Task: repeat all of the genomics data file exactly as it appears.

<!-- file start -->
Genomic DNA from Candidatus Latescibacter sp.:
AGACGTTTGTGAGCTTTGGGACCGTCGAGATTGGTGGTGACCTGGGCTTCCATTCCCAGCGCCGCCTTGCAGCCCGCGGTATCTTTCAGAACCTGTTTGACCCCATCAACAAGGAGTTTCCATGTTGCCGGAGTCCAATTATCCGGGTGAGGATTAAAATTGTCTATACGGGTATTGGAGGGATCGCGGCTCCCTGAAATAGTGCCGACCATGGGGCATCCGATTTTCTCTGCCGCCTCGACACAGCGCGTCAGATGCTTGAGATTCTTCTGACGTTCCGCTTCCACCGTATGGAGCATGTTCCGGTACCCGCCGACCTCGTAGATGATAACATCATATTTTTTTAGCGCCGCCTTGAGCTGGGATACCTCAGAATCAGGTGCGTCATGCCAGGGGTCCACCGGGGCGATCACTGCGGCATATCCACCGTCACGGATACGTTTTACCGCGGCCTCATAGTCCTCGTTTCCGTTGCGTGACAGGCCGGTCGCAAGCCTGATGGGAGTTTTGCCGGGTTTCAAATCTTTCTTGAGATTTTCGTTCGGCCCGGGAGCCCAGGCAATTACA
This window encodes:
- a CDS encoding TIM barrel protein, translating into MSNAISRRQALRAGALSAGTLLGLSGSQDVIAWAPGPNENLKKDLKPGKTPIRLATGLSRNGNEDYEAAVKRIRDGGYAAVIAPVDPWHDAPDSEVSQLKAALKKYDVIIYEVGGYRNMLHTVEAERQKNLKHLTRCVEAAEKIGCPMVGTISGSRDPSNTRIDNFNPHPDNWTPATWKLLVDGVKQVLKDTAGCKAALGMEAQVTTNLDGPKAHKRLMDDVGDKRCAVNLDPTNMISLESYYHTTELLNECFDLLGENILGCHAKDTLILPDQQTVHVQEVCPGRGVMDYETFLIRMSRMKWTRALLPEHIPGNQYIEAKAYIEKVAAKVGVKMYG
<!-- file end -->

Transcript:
Genomic DNA from Candidatus Latescibacter sp.:
AGACGTTTGTGAGCTTTGGGACCGTCGAGATTGGTGGTGACCTGGGCTTCCATTCCCAGCGCCGCCTTGCAGCCCGCGGTATCTTTCAGAACCTGTTTGACCCCATCAACAAGGAGTTTCCATGTTGCCGGAGTCCAATTATCCGGGTGAGGATTAAAATTGTCTATACGGGTATTGGAGGGATCGCGGCTCCCTGAAATAGTGCCGACCATGGGGCATCCGATTTTCTCTGCCGCCTCGACACAGCGCGTCAGATGCTTGAGATTCTTCTGACGTTCCGCTTCCACCGTATGGAGCATGTTCCGGTACCCGCCGACCTCGTAGATGATAACATCATATTTTTTTAGCGCCGCCTTGAGCTGGGATACCTCAGAATCAGGTGCGTCATGCCAGGGGTCCACCGGGGCGATCACTGCGGCATATCCACCGTCACGGATACGTTTTACCGCGGCCTCATAGTCCTCGTTTCCGTTGCGTGACAGGCCGGTCGCAAGCCTGATGGGAGTTTTGCCGGGTTTCAAATCTTTCTTGAGATTTTCGTTCGGCCCGGGAGCCCAGGCAATTACA
This window encodes:
- a CDS encoding TIM barrel protein, translating into MSNAISRRQALRAGALSAGTLLGLSGSQDVIAWAPGPNENLKKDLKPGKTPIRLATGLSRNGNEDYEAAVKRIRDGGYAAVIAPVDPWHDAPDSEVSQLKAALKKYDVIIYEVGGYRNMLHTVEAERQKNLKHLTRCVEAAEKIGCPMVGTISGSRDPSNTRIDNFNPHPDNWTPATWKLLVDGVKQVLKDTAGCKAALGMEAQVTTNLDGPKAHKRLMDDVGDKRCAVNLDPTNMISLESYYHTTELLNECFDLLGENILGCHAKDTLILPDQQTVHVQEVCPGRGVMDYETFLIRMSRMKWTRALLPEHIPGNQYIEAKAYIEKVAAKVGVKMYG